David Jones, artist and poet (1895-1974) begins his PREFACE TO THE ANATHEMATA :

'I have made a heap of all that I could find.' (1) So wrote Nennius, or whoever composed the introductory matter to Historia Brittonum. He speaks of an 'inward wound' which was caused by the fear that certain things dear to him 'should be like smoke dissipated'. Further, he says, 'not trusting my own learning, which is none at all, but partly from writings and monuments of the ancient inhabitants of Britain, partly from the annals of the Romans and the chronicles of the sacred fathers, Isidore, Hieronymous, Prosper, Eusebius and from the histories of the Scots and Saxons although our enemies . . . I have lispingly put together this . . . about past transactions, that [this material] might not be trodden under foot'. (2)

(1) The actual words are coacervavi omne quod inveni, and occur in Prologue 2 to the Historia.
(2) Quoted from the translation of Prologue 1. See The Works of Gildas and Nennius, J.A.Giles, London 1841.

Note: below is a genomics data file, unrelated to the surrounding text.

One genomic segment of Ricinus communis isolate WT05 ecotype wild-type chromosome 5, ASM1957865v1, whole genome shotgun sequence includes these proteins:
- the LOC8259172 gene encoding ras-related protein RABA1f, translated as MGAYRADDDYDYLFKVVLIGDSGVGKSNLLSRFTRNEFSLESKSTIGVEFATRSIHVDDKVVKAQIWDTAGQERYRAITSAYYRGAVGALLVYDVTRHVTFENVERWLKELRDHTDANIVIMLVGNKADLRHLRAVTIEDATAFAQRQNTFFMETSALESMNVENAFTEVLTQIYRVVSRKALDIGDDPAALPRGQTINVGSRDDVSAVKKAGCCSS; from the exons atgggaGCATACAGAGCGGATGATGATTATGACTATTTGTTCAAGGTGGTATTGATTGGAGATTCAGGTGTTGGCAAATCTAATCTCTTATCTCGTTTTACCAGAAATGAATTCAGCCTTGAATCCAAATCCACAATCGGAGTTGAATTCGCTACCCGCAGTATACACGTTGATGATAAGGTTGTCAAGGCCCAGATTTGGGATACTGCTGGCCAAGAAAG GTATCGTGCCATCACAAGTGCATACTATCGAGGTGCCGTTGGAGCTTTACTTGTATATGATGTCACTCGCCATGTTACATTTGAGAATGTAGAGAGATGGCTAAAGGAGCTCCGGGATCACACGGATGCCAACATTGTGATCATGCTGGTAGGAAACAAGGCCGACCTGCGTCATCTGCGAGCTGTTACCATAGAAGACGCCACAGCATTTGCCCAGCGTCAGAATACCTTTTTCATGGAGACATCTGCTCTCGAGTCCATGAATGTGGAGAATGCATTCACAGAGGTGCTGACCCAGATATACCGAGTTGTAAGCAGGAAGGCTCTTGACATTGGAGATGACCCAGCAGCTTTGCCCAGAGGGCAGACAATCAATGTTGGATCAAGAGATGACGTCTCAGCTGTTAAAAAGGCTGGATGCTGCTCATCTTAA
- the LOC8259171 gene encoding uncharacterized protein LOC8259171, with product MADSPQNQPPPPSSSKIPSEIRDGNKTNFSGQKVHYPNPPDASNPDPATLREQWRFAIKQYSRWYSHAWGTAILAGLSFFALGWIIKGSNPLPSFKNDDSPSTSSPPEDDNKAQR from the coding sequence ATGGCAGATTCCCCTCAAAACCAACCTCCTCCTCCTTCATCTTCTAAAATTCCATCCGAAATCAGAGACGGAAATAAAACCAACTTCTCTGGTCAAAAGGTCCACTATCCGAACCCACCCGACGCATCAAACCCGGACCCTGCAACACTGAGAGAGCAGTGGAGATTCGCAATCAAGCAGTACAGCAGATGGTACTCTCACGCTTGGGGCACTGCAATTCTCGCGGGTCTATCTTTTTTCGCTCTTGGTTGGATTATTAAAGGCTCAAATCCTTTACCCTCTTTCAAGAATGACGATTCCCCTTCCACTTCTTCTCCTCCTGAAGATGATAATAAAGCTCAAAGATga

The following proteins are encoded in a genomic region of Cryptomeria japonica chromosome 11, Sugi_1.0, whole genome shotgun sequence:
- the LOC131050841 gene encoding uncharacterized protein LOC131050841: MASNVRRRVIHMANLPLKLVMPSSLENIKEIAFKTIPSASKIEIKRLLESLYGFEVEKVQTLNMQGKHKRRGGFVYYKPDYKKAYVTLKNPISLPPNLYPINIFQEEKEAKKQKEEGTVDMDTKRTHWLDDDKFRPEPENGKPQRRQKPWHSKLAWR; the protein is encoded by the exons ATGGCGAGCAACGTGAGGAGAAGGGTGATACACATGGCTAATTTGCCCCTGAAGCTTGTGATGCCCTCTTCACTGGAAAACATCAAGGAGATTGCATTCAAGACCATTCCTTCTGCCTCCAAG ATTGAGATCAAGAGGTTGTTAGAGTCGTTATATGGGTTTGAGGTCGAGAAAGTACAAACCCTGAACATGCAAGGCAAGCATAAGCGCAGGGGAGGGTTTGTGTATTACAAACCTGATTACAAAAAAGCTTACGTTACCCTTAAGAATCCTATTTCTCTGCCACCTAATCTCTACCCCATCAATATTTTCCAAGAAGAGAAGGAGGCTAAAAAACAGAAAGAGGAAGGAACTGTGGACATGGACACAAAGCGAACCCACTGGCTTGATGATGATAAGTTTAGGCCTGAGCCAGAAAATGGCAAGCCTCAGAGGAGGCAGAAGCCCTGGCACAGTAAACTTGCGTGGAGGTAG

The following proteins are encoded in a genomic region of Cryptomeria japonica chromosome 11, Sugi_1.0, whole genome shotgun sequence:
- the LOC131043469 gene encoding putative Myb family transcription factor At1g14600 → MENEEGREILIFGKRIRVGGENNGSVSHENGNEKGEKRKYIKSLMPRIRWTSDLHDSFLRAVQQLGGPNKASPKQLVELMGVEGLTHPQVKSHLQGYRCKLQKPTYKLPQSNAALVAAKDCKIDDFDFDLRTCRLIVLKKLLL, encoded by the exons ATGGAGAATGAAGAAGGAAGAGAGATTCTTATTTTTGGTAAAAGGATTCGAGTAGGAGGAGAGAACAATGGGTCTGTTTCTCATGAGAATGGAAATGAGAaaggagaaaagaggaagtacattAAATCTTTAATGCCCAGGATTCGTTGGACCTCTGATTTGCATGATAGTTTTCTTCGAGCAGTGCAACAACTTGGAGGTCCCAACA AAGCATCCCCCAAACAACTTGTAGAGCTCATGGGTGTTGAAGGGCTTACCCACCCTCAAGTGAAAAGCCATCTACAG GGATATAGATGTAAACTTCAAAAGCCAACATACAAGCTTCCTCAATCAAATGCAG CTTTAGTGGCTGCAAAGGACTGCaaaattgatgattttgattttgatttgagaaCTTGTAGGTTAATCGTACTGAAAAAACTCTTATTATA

26 April 2018

From the matrix of TAR, learn of ...

Following on from the previous post with it's essay first paragraph by MB, headed For those who know how to look, today it's the first paragraph of John Wolseley's essay of introduction to his forthcoming
exhibition at Australia Galleries, Melbourne. 

When the full essay becomes available online next week, we'll provide a link to it here.

The Life of Inland Waters 


As a small boy, I was inordinately interested in insects, animals and reptiles. At the age of six, I spent so many hours watching lizards on a decayed walnut stump that my father contacted a child psychologist. I never knew what he reported but whatever it was it cannot have been helped by my saying that I didn’t much like being human, and very much desired to become a lizard. As I grew up, I became more and more interested in trying to look at the world through the eyes of creatures other than myself, and was helped in this by a series of obsessions with certain writers and philosophers. This included Basho who wrote, From the pine tree, learn of the pine; And from the bamboo, learn of the bamboo. 

detail | click for full image  
 watercolour and etching on paper, 130cm x 220cm, AG11129

 A Person Looks At A Work Of Art/
 someone looks at something...